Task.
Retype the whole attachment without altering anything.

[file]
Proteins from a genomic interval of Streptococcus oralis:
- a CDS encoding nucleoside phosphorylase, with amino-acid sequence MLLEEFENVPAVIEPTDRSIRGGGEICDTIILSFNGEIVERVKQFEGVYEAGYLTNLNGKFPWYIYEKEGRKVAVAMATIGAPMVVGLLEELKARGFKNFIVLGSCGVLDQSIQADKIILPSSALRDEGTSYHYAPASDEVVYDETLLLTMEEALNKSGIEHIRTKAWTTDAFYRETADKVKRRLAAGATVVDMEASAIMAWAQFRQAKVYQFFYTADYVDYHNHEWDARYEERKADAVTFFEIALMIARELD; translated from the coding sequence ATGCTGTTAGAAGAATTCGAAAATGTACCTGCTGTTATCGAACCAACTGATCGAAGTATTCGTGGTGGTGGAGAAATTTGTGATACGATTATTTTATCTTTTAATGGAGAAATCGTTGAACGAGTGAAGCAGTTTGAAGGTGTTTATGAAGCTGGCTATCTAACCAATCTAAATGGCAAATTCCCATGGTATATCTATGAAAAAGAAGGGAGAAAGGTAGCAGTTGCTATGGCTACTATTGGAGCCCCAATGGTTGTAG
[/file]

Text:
Proteins from a genomic interval of Streptococcus oralis:
- a CDS encoding nucleoside phosphorylase, with amino-acid sequence MLLEEFENVPAVIEPTDRSIRGGGEICDTIILSFNGEIVERVKQFEGVYEAGYLTNLNGKFPWYIYEKEGRKVAVAMATIGAPMVVGLLEELKARGFKNFIVLGSCGVLDQSIQADKIILPSSALRDEGTSYHYAPASDEVVYDETLLLTMEEALNKSGIEHIRTKAWTTDAFYRETADKVKRRLAAGATVVDMEASAIMAWAQFRQAKVYQFFYTADYVDYHNHEWDARYEERKADAVTFFEIALMIARELD; translated from the coding sequence ATGCTGTTAGAAGAATTCGAAAATGTACCTGCTGTTATCGAACCAACTGATCGAAGTATTCGTGGTGGTGGAGAAATTTGTGATACGATTATTTTATCTTTTAATGGAGAAATCGTTGAACGAGTGAAGCAGTTTGAAGGTGTTTATGAAGCTGGCTATCTAACCAATCTAAATGGCAAATTCCCATGGTATATCTATGAAAAAGAAGGGAGAAAGGTAGCAGTTGCTATGGCTACTATTGGAGCCCCAATGGTTGTAG